Sunday 13 July 2008


Where have I been? Well, I have been in Scotland, visiting someone close to me two trains and two ferry rides away. I came back two days ago but by the time I had persuaded the cat I was here to stay, sorted the post - mail, that is - done the washing, got over the shock of travelling eleven and a half hours, all in the same kingdom (queendom?) to get home and moved back in to my everyday handbag, much time has passed.You know what I mean about the handbag. Even on holiday in the UK, if you take a special hand bag to travel, everything has to be taken out and sifted when you get back so you are left with only the rubbish you carry as a matter of routine and can dispense with the 'in case' bits and pieces you were sure you couldn't do without even in darkest Scotland.(Mind you, there are magnificent National Trust places in Scotland and I had managed, with all I did take, not to take my membership card: costly mistake). The whole re-entry thing takes so long you are tempted to wonder why you left home in the first place.

Which brings me to something which fascinates me. I don't know what all of you would call it. I call it transitionism. It's the state you are in when you haven't yet left where you are and haven't arrived where you are going. It can begin quite a long time before the first stage, the leaving, but doesn't necessarily last so long at the arriving end. It is very discombobulating; a sort of otherness. It is a place that is just in your head. People are talking to you but there is not the relevance of the 'Im-still-here-state' so they may find you absent from yourself. Things are happening around you but your inner self is not participating even if your outward self believed you were deceiving everyone, no difficulty, and you seem to be participating normally,( or what passes for normal if you are normally seen as eccentric by those around, as I am). I am finding it quite hard to put into words so I do hope you know what I am talking about, have even experienced it. A good, fairly universal, example would be boarding an aeroplane. You have left where you have been but you are not where you are going. The journey, itself, has not the same significance; it is a phenomenon in itself. The state I am talking about is how it feels when you know you can no longer be said to be where you are, whatever the eyes of the others might see, and are palpably not in the next place, however strong the imagination: pre-occupation might cover it; pre-coccupation in no-man's land. It can seem noticeable to everyone else who may wonder if you are depressed or fed up with them or related states. The further end of the condition is called re-entry. Thus you have presence, absence, re-entry = transitionism. Got it? Anyway, if the truth be told, that is also part of the reason why I haven't been back to my blogspot until now.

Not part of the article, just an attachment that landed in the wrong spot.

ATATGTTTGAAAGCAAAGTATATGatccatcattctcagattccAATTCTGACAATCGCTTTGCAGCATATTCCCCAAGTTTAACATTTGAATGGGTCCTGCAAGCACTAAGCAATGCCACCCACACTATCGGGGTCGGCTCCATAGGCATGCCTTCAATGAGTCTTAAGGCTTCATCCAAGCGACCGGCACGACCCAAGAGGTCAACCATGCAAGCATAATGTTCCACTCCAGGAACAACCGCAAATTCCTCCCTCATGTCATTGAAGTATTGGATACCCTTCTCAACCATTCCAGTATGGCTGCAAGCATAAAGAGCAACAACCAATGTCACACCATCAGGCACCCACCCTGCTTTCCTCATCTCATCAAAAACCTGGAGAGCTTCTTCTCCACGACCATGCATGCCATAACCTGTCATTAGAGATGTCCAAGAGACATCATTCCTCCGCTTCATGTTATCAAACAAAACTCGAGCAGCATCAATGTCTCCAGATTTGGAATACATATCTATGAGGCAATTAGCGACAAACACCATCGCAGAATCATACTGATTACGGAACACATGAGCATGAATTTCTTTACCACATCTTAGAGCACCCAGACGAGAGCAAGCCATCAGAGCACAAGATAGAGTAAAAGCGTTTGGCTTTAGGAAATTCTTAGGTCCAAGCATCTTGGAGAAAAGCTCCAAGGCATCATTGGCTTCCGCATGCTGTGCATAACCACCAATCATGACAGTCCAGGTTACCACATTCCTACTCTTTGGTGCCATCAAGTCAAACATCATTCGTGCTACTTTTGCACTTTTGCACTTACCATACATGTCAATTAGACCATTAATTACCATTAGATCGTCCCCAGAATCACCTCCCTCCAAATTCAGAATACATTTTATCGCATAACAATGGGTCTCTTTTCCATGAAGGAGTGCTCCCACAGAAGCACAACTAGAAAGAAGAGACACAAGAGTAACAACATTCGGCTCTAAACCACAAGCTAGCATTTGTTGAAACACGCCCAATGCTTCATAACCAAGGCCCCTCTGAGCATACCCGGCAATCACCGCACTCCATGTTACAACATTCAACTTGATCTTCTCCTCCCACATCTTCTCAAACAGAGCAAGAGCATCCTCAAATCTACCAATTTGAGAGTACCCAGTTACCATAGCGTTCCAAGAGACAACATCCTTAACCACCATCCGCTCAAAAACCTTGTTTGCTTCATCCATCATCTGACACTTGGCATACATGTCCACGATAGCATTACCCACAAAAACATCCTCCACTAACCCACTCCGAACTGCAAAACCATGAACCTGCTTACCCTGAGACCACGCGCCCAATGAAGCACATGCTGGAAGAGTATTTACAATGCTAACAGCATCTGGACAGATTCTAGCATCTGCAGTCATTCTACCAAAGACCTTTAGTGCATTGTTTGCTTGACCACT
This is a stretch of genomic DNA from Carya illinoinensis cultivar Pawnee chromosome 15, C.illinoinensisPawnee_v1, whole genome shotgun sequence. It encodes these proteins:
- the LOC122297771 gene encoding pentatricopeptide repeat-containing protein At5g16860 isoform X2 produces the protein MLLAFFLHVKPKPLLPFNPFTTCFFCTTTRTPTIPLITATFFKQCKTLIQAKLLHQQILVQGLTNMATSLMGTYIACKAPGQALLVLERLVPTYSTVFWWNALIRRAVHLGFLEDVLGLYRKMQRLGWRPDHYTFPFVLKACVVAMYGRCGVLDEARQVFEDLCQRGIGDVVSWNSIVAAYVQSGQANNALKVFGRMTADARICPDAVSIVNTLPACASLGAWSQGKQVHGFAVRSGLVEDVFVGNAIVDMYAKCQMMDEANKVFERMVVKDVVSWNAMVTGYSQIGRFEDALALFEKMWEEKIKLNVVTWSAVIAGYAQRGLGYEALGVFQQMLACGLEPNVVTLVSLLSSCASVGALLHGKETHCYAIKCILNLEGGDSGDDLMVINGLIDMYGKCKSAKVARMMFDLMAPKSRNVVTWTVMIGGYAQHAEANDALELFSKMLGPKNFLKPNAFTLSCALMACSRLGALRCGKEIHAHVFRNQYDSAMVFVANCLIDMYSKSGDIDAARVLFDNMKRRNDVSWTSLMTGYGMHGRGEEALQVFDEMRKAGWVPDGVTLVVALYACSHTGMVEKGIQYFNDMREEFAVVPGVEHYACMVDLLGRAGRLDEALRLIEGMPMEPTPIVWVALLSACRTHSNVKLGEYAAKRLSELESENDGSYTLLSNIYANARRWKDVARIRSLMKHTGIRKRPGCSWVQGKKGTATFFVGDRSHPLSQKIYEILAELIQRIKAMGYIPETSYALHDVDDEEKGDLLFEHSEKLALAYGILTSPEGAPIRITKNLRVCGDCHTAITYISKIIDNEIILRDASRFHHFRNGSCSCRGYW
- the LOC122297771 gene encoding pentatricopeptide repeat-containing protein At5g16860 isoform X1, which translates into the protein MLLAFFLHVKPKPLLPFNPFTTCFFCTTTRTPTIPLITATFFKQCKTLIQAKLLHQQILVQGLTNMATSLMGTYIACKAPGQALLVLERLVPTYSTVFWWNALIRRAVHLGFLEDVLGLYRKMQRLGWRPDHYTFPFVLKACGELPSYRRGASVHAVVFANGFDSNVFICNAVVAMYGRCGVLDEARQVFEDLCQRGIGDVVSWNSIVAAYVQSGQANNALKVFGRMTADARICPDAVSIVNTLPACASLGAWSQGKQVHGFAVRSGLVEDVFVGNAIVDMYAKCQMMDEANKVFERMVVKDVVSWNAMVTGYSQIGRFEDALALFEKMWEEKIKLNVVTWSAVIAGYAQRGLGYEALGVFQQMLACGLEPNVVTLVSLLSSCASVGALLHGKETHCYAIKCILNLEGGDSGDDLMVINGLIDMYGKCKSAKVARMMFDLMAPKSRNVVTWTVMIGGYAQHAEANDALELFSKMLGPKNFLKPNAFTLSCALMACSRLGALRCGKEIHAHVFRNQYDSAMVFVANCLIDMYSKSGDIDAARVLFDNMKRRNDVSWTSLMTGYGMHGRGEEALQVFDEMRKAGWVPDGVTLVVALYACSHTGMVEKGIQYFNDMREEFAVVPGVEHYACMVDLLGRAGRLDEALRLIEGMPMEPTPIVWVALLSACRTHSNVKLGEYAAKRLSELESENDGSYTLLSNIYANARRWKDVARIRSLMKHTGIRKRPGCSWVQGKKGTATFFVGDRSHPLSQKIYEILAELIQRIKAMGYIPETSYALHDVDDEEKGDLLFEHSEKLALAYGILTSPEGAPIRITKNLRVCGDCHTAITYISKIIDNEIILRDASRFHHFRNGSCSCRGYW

As to the trip itself, it was really lovely. I went to a ceilidh! Those of you familiar with my clubbing experience won''t be surprised. But it was Gay Gordons and Tripping the Willow all over the place. There was a delightful moment when a tiny thing, not more than two, burst throught the door and immediately started jumping up and down in time to the music. "Is this where it's at" improvised my companion on her behalf and we were all laughing so hard it was not easy to hear the caller calling out the steps. If I tell you it was 9 degrees and blowing a force 9 gale outside, that might not surprise you either. But the weather was not all bad and we sat outside with lunch on the island off the island, watching the sheep safely grazing beyond the low wall. Getting me on and off what wasn't so different from a cockle shell boat - such a boat is called a coracle, I believe - was something else, too, and I am tempted to gloss over that, but you do deserve the whole truth. Trains are fine. There are people to help. Big, grown-up ferries are fine too. (You will no doubt remember rugby players with fine bottoms; well, the same principle applies. If you don't remember, see below!) It is the little ferry that presents the problem, the boat with St Vitus Dance. This creature is boarded via a slippery slope, or, worse, slippery steps or, worse yet, both, and disembarked the same way. The stick was no help. It was slipping more than I was. Dignity and aplomb have to be left on the shore. The best a 75 year old going on 40 can hope for is simply to accomplish it. I did, Dear Reader, I did and lived to have a wonderful time in that special other world.

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